Book Review: The Checklist Manifesto by Atul Gawande

The Checklist Manifesto by Atul Gawande

I got introduced to Atul Gawande’s writing some time last year when I read an excellent column regarding “Slow Ideas” in the new yorker in which he described at length why some ideas spread fast however some take a long time.

Gawande himself is a Surgeon and also writes for NY Times and New Yorker and this is his third book.

Based on that experience I picked up Checklist Manifesto: How to Get Things Right by Atul Gawande and my respect for his writing moved up a few notches.


★★★★ (4 out of 5)

The Storyline

With every passing day the world around us is becoming more complex. There is so much information around us in every field and we strive to master all of it. Yet on many occasions we commit grievous errors which can result in monetary loss to even someone losing his life.

Gawande finds out that one simple way of countering this is the checklist.

Checklist has been used in aviation industry since a long time. They have a checklist for before starting the engine, after starting the engine, take off, landing and hundreds of other scenarios. And they follow it in a disciplined manner. That is how we don’t see many accidents. Gawande finds the precedent of using checklist in construction industry too, where they have checklist for different project phases that is how hundreds of people work towards one vision.

Gawande narrates a fascinating story out of Austria, where a little girl could be saved even after being half an hour underwater. He narrates several other stories where a checklist saved from millions of dollars to several lives. Based on this understanding he develops a checklist for WHO, to be applied worldwide during surgery and it produced excellent results.

He demonstrates through many examples that a simple and stupid looking checklist can actually help avert many big problems.

What I Think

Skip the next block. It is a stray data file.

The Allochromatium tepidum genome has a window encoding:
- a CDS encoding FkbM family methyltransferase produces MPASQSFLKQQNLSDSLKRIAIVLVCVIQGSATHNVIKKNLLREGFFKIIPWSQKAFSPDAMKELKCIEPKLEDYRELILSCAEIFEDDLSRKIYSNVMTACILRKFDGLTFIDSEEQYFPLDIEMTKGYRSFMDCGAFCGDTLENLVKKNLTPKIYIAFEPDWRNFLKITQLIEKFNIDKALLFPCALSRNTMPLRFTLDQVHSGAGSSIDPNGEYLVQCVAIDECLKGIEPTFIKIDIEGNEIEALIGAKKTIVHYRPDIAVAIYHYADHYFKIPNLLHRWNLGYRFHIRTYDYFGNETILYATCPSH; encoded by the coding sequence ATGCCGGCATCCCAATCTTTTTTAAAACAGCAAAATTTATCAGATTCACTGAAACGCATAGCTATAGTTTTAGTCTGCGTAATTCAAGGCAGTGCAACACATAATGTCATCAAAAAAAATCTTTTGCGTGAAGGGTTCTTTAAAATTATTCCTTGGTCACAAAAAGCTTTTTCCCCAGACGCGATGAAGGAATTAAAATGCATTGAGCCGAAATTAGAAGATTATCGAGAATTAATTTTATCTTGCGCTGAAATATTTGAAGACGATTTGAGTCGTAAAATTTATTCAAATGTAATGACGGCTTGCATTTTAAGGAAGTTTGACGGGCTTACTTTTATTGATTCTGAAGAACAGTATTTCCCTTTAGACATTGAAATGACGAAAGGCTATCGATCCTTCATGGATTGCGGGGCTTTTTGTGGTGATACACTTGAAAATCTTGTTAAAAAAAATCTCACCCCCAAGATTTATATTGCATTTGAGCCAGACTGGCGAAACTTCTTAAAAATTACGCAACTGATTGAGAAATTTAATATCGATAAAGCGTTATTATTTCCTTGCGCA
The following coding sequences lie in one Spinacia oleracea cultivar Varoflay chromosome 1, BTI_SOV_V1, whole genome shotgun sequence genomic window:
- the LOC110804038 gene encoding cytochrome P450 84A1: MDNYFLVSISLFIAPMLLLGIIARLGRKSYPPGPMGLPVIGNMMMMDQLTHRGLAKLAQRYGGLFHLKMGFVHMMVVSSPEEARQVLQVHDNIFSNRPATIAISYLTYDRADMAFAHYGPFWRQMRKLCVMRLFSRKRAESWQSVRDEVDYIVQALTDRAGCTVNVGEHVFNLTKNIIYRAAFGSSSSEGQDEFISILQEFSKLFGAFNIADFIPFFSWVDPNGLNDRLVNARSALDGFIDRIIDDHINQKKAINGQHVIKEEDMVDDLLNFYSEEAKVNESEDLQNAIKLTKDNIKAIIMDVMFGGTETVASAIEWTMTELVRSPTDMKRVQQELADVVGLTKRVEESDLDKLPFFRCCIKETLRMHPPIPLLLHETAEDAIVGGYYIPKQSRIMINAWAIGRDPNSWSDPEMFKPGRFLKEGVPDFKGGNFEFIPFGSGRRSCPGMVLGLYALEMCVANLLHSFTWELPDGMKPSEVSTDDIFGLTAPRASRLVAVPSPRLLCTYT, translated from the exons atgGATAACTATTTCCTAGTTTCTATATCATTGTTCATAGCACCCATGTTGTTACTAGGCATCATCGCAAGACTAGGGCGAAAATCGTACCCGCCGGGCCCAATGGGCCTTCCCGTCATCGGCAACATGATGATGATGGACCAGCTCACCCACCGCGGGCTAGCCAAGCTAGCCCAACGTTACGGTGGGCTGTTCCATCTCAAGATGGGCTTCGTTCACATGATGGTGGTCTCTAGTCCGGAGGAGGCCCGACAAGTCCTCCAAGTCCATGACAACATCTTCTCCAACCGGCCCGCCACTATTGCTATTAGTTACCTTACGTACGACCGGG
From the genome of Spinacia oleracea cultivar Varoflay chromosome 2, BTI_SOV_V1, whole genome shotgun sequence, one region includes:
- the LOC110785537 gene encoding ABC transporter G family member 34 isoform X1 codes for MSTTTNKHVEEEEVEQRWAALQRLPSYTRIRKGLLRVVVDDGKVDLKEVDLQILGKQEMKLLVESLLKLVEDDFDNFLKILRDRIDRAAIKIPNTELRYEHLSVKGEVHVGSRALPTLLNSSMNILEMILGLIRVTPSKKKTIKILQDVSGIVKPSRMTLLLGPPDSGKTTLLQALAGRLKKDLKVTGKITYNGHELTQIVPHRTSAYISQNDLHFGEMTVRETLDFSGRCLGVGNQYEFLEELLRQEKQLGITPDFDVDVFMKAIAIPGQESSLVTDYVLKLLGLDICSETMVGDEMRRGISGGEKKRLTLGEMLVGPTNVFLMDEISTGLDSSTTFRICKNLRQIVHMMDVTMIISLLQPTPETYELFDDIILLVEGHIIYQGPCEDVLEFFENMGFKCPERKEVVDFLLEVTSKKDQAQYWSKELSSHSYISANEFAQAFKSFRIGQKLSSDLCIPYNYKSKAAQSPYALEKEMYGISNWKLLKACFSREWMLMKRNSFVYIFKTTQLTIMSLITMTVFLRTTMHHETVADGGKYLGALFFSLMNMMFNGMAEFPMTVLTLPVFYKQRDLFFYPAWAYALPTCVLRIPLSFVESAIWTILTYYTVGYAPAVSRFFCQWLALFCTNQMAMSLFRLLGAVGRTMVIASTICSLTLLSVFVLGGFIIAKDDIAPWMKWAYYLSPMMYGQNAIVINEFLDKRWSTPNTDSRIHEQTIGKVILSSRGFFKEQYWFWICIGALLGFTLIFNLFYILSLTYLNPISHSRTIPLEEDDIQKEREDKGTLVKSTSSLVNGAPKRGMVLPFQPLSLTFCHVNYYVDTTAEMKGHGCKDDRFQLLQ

Gawande is one such non-fiction writer whom I hold in high regard with the likes of Malcom Gladwell. He keeps the topic very interesting although mainly he focuses on medical examples. However he draws parallel in other fields. As in this book he illustrated in a very clear manner that the checklist could be used in any field to get things right. Be it an investment banker, aviation industry, medicine or even in everyday tasks.

And not every writer has that knack. If it would have been written by another medical professional, probably it would have become a boring read for people of other industries.

The book is short with 200 odd pages and to the point. The author doesn’t drag any story beyond necessary. And by the end of the book I am sure you will start to think how can you implement a checklist in your work or your personal life.

Last Words

This book in many sorts is ground breaking. Although we all have used checklist many times in our lives but we fail to recognize the bigger role it can play in whatever line of work we are in.

I can personally vouch for the checklist because I’m a checklist guy and for sure it works for me. The only problem is that a checklist appears such a simple and stupid concept that we often ignore it or people with inflated egos (mostly experts) feel it’s below them to use something this simple.

Checklist Manifesto: How to Get Things Right is a book not to be missed in whichever field you are. And I would even suggest implementing a few in your every day life.


You can buy this book at low price from



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